Infectious biomedical waste is a concern in different types of medical facilities, from hospitals to dental offices. Blood-saturated gauze, swabs and compresses are common, as are sharps waste. Other types of biohazardous waste include body fluids, pathological waste, body parts, organs, tissues, blood products and human blood. Handing these potentially infectious items with care are important to avoid infectious diseases.
Bottom line: With a general understanding of these different types of medical waste, you can begin determining what type of facility each waste stream must be transported to where it will either be treated or disposed of. Determining this on your own can be challenging, which is why having a reputable medical waste disposal company by your side is crucial.
What To Look For In Medical Waste Disposal
Selecting a vendor to manage your facility’s medical waste is not as straightforward as randomly choosing a company online. You are responsible for ensuring the safe disposal of your medical waste, which makes selecting the right medical waste disposal company for your business an important decision.
One of the most common questions asked is whether a vendor must have a medical waste disposal license. According to the California Department Of Public Health, only medical waste transporters listed with the health department are allowed to transport medical waste.
Under this law, medical waste transporters must carry paperwork that the California Department of Public Health issues to them. To acquire this paperwork, transporters must meet a list of requirements that can be found in our article, Should A Disposal Company Have a Medical Waste Disposal License?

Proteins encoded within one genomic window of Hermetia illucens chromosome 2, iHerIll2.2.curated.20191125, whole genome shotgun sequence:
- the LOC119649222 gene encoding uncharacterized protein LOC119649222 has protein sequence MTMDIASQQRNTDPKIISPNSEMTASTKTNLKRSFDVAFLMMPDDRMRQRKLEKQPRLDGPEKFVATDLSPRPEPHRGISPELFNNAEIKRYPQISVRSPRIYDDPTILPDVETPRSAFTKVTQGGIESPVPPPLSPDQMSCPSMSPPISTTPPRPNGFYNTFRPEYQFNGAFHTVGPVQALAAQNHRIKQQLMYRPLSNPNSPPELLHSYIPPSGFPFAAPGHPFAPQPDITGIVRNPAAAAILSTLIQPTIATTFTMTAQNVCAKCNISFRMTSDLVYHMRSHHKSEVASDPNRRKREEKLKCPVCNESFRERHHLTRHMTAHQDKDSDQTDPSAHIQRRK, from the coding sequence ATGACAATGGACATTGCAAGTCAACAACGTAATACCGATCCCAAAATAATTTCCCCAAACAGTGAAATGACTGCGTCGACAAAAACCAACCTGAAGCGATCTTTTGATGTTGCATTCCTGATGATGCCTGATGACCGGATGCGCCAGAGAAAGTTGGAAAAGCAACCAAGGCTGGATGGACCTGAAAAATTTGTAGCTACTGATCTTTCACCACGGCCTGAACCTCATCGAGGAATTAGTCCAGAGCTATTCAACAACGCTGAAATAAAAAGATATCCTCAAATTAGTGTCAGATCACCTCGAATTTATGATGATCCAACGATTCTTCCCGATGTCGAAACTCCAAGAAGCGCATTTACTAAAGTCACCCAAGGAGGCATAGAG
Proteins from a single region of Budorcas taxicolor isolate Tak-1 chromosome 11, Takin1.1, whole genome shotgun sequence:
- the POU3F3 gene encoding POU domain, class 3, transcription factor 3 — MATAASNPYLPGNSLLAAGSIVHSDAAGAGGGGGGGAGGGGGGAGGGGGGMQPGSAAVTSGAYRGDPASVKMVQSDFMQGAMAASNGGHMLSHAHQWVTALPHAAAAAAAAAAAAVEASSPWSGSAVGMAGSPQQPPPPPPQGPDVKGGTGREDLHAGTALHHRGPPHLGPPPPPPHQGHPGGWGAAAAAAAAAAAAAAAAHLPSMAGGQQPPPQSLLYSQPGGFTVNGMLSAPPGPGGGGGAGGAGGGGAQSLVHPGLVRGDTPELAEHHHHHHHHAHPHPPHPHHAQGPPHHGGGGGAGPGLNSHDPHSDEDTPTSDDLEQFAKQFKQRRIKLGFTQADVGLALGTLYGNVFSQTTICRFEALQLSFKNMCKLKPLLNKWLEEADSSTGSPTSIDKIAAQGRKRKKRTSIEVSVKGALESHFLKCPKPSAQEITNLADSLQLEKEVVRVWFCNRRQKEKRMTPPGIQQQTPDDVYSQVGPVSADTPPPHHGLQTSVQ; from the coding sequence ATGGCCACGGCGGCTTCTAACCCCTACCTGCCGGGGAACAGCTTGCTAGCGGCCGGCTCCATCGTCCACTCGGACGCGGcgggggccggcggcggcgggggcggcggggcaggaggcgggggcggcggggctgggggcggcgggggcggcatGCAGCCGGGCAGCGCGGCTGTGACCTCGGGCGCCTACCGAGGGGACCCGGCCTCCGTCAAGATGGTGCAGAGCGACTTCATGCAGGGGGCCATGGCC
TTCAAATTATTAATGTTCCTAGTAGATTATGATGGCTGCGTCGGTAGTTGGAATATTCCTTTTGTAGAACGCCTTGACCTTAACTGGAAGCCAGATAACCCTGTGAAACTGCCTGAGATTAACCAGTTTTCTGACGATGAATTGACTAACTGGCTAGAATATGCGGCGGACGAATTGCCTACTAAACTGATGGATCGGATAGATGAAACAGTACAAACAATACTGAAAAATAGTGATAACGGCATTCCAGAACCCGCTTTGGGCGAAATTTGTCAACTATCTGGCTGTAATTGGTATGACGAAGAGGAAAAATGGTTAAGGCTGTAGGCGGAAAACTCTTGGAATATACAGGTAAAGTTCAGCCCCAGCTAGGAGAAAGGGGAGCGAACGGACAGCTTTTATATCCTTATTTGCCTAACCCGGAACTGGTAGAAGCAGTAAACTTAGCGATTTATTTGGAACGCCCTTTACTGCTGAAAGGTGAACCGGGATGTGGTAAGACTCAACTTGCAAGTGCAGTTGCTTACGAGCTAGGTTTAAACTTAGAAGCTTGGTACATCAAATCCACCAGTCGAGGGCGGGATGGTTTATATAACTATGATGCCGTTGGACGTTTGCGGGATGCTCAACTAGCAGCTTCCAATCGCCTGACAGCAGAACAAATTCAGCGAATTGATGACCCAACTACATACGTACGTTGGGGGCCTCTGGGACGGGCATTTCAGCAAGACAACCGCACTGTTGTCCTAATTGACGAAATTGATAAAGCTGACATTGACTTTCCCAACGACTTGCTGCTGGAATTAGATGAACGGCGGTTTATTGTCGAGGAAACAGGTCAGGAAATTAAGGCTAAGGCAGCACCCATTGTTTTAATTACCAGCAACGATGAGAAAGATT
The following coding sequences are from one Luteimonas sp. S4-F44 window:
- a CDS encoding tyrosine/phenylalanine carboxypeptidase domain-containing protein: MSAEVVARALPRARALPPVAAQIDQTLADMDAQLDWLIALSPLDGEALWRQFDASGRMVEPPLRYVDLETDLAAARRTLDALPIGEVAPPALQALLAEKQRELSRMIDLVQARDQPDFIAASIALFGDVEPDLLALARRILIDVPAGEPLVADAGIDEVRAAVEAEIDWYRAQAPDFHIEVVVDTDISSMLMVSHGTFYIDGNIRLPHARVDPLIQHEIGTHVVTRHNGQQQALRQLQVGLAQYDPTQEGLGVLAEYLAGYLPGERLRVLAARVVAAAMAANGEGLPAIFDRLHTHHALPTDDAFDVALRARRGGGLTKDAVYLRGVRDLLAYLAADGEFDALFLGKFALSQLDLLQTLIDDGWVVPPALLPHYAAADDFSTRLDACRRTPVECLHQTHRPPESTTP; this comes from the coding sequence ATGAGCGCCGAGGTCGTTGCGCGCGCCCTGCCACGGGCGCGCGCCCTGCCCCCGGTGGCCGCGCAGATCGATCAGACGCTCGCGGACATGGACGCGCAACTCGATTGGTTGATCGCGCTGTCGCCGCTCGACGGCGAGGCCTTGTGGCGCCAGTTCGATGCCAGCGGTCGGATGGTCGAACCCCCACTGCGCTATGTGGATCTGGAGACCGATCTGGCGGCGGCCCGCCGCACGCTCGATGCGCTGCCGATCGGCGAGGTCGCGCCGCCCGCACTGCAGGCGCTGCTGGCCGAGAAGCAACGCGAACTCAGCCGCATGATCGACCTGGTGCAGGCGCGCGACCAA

As we mentioned above, there are several types of hazardous and non-hazardous wastes that you may generate. Working with a waste disposal vendor that is experienced in medical waste is a must. An experienced disposal company will not only help you identify your medical waste but will also help you determine which regulations pertain to your waste to help make the disposal process go more smoothly.
Make sure that the company you are considering is able to provide you with the information you need to make the best decision for your medical or lab facility as well. The best vendors will provide you with:
- Documentation of compliance history
- Licenses and permits
- Proof that personnel are properly trained
- A statement of qualifications (SOQ)
- Whether subcontractors are used, and if so, which companies
- A list of references
One final trait of an experienced disposal company is if it offers a walk-through program. This type of program offers your business the opportunity for an expert in medical waste management to evaluate your company and offer any insights into needed areas of focus, such as:
- Waste storage evaluation
- Emergency readiness
- Hazardous waste evaluation
A walk-through program will give you confidence that the company you are about to work with not only has the experience necessary to safely and properly dispose of your waste but can customize a plan based on your facility’s specific needs.
While there are many vendors that will transport your medical waste off-site, choosing one that will dispose of your waste safely involves thorough research and consideration so that you can be sure your medical waste is in safe hands.